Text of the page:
Opportunity and Challenges for Renewable Energy and Communities

The energy sector is transforming from a “big” business structure driven by non-renewable environmental extraction to a sector built on accessible abundant and renewable energy to households and business of all sizes, according to a series of briefing papers by the Center for Social Inclusion. This change will bring exciting new entrepreneurship opportunities and the potential to transform socially and economically isolated communities into meaningful partners in their local and regional economies.

“Distributed generation provides new roles for communities to preserve and increase social equity, environmental quality, energy independence and wealth.”
—Center for Social Inclusion

According to the briefing paper Wind and Energy Generation at the Community Level, “Distributed generation provides new roles for communities to preserve and increase social equity, environmental quality, energy independence and wealth.” Distributed generation is cited as an emerging model that allows consumers, businesses, and landowners to become producers for the electric power grid. We hear a lot about a smart grid, but distributed generation would bring an array of benefits including both transmission efficiency and energy independence.

The briefing paper suggests that wind commercialization at the community scale has a moderate suitability rating for communities of color and a moderate level of entry risk to businesses interested in entering the segment. Communities need supportive public policy and technological assistance to get a toehold in the market for wind energy.

The paper points out that Windustry and other groups advocate using property tax financing programs to cover costs of installing and upgrading energy generation systems as a policy improvement that would gain major benefits:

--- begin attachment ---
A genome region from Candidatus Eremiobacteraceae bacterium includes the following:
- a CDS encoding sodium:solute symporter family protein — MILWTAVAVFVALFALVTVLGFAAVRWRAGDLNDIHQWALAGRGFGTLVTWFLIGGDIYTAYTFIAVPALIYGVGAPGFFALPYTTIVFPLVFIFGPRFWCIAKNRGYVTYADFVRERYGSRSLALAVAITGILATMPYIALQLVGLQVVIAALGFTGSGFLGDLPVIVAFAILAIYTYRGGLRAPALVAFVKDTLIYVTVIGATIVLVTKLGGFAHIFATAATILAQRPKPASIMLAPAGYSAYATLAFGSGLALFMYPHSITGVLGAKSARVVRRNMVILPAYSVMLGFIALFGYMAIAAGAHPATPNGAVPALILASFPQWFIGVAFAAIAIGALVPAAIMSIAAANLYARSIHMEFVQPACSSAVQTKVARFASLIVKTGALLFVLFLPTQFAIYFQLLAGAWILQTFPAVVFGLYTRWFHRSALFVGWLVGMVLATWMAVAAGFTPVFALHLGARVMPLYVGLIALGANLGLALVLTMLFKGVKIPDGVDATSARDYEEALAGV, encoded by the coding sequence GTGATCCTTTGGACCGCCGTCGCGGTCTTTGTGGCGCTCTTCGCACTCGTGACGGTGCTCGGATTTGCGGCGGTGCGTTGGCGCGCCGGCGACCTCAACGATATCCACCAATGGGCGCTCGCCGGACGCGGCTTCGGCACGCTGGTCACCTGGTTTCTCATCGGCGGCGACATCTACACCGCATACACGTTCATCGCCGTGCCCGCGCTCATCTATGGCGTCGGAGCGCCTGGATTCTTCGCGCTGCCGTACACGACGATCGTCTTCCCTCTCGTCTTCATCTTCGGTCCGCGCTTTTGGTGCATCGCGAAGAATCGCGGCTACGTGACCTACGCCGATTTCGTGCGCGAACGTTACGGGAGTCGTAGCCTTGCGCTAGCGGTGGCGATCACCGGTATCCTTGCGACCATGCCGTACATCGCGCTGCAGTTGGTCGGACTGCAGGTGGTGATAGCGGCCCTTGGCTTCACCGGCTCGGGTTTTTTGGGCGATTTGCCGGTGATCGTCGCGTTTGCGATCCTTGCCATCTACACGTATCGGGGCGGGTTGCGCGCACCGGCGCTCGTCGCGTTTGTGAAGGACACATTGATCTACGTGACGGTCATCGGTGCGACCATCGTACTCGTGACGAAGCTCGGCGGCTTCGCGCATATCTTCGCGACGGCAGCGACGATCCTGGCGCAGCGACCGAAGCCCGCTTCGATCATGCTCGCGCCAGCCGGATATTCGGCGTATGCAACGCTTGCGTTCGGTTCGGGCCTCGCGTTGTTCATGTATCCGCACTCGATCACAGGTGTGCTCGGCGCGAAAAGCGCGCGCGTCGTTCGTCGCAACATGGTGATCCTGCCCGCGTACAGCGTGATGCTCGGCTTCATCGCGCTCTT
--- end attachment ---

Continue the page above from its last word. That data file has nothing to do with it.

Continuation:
• First, access to credit can help cover much of the upfront costs, and during tough economic times this program offers an alternative to people who cannot tap into home equity lines or gain low-interest personal loans.
  • Second, the obligation to repay the loan stays with the property. Therefore, payments become the responsibility of whoever owns that property and is benefiting from the onsite electricity generation.

Windustry, in partnership with the Database of State Incentives for Renewables and Efficiency (DSIRE), has released a study of "Property Tax Financing Authorization" policies in 11 states that encourage development of renewable energy and energy efficiency projects. Property Tax Financing programs provide a direct way for individuals to cover some, if not all, of the costs of energy efficiency upgrades and distributed generation systems.

The Minnesota Flip is one of the useful models in the paper for structuring equity partnerships between community-held assets or individual landowners and investors, as it supports economically successful, community-driven partnerships that benefit individuals and corporate interests. Minnesota is used as a model policy state with the following policy structures enabling renewable asset development:

  • Renewable Energy Production Incentive
  • Agricultural Improvement Loan Program
  • Value-Added Stock Loan Participation Program
  • Interconnection Standards Law
  • Standard Power Purchase

Overall, the paper concludes that “it will be important for communities to advocate for rules and policies that allow community based wind power producers to get equitable access to the grid.”

Black, Brown and Green, a program of the Center for Social Inclusion, explores the economic opportunities and hurdles for green business models in communities of color. Black Brown and Green offers resources to communities and companies to help them identify their needs and develop a strategy for entering the Green Energy Sector.